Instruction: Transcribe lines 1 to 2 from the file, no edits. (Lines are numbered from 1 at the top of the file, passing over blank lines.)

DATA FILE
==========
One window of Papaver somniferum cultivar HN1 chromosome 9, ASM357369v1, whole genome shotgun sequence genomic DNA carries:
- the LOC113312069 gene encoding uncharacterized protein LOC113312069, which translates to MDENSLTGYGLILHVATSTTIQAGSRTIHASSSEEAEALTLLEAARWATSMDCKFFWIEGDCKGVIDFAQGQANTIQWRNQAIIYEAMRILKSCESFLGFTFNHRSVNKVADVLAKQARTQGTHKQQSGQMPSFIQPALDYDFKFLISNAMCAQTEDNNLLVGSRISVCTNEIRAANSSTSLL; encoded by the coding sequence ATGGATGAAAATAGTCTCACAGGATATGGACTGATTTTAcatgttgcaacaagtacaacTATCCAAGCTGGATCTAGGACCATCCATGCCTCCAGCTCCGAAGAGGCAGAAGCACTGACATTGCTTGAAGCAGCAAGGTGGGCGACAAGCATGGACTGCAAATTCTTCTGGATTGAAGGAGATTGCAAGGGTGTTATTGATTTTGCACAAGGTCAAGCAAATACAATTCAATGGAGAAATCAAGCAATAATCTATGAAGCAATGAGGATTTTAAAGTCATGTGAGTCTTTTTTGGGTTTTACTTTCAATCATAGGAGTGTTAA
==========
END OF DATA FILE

One window of Papaver somniferum cultivar HN1 chromosome 9, ASM357369v1, whole genome shotgun sequence genomic DNA carries:
- the LOC113312069 gene encoding uncharacterized protein LOC113312069, which translates to MDENSLTGYGLILHVATSTTIQAGSRTIHASSSEEAEALTLLEAARWATSMDCKFFWIEGDCKGVIDFAQGQANTIQWRNQAIIYEAMRILKSCESFLGFTFNHRSVNKVADVLAKQARTQGTHKQQSGQMPSFIQPALDYDFKFLISNAMCAQTEDNNLLVGSRISVCTNEIRAANSSTSLL; encoded by the coding sequence ATGGATGAAAATAGTCTCACAGGATATGGACTGATTTTAcatgttgcaacaagtacaacTATCCAAGCTGGATCTAGGACCATCCATGCCTCCAGCTCCGAAGAGGCAGAAGCACTGACATTGCTTGAAGCAGCAAGGTGGGCGACAAGCATGGACTGCAAATTCTTCTGGATTGAAGGAGATTGCAAGGGTGTTATTGATTTTGCACAAGGTCAAGCAAATACAATTCAATGGAGAAATCAAGCAATAATCTATGAAGCAATGAGGATTTTAAAGTCATGTGAGTCTTTTTTGGGTTTTACTTTCAATCATAGGAGTGTTAA